Lolo Jones is a step closer to the Sochi Games, and Lauryn Williams might not have raced in her final Olympics after all.
Jones and Williams are best known for their track accomplishments, Jones as one of the world’s elite hurdlers and Williams as an NCAA champion and Olympic gold medalist sprinter.
They were among nine women chosen Saturday for the U.S. bobsled national team, putting them squarely into the mix for spots in Sochi in February.
U.S. Bobsled and Skeleton Federation CEO Darrin Steele called the team “the fastest and most prepared group of athletes we’ve ever seen.”
“It was difficult to narrow the women’s push field to six and it will be even more challenging to select the top three for the Olympic team in a few months,” Steele said in a statement shortly after Saturday’s announcement was made in Park City, Utah. “The hard work and dedication has paid off and I couldn’t be more proud of all these athletes.”
Elana Meyers will drive USA-1, Jamie Greubel will drive USA-2 and Jazmine Fenlator will drive USA-3. Meyers was a bronze medalist as a push athlete at the 2010 Vancouver Games. Also selected as push athletes were 2010 Olympian Emily Azevedo, two-time national push champion Aja Evans, two-time world championship medalist Katie Eberling and Army soldier-athlete Kristi Koplin.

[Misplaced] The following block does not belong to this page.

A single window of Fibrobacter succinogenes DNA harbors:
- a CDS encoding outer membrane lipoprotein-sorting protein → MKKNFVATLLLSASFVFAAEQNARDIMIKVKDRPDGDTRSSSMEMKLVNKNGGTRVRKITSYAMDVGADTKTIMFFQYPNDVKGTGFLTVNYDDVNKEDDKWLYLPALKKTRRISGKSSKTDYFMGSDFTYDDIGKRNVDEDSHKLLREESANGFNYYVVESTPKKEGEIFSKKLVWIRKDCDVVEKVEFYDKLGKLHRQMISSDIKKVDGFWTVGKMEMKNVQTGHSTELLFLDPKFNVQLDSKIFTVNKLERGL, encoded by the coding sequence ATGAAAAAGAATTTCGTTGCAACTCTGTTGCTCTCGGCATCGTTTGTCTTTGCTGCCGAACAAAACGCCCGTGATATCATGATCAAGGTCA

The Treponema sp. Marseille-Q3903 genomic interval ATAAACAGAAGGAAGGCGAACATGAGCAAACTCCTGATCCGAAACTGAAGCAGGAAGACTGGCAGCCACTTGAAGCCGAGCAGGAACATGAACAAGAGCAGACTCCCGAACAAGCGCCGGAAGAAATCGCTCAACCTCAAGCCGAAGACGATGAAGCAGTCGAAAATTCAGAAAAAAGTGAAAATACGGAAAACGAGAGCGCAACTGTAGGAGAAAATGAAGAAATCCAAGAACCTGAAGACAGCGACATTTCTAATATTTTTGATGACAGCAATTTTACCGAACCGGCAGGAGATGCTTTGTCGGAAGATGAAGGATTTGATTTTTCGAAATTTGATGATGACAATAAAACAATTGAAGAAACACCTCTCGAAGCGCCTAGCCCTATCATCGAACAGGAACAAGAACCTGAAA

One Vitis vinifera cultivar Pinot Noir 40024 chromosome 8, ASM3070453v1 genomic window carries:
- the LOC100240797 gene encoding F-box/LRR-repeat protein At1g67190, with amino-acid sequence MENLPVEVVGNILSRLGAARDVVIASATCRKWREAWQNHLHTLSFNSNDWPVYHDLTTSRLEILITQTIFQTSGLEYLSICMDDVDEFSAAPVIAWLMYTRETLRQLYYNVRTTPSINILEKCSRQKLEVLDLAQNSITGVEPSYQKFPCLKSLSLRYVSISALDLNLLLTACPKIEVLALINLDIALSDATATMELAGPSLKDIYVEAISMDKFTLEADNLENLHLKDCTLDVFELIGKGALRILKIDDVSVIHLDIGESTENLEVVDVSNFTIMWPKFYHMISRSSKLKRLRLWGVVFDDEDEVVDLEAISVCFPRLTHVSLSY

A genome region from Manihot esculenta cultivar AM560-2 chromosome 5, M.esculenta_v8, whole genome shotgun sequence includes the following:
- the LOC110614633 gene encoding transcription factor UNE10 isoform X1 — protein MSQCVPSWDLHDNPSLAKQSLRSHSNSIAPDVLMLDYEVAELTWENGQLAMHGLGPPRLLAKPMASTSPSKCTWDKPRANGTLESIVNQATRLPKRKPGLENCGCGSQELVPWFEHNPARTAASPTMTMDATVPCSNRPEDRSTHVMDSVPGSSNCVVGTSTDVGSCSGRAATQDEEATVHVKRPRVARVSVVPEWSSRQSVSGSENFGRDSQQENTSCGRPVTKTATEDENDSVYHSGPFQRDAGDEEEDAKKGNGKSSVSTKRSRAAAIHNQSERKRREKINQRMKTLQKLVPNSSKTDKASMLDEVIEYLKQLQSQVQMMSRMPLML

Jones is on the women’s national team for the second straight season after establishing herself quickly a year ago on the World Cup circuit. Williams is a rookie who was recruited by Jones, and the former Miami Hurricanes star signed on following her retirement from track not long after helping the U.S. win the 400-meter relay gold medal at the London Olympics.Jones finished fourth in the 100 hurdles at the London Games and four years earlier in Beijing was in position to win gold when she hit the ninth of 10 hurdles and wound up seventh.
“Last year, I was just soaking everything in. It was an adventure, it was fun, it was nothing really on the line for me,” Jones said. “It was just kind of an escape and there were no expectations. So now coming into my second year, they expect me to be more knowledgeable and more of a leader.”
Williams touched a bobsled for the first time in July. A week later, she placed third in the national push championships. What wasn’t even fathomable — a sprinter who has spent much of the last 15 years in Miami getting into a winter sport and qualifying for the Olympics almost on a whim — now seems more than a little bit possible.
“I know this is the right place for me right now,” Williams said. “I’ve learned so much in the two months already. And do I want to make it all the way to the end? Certainly.”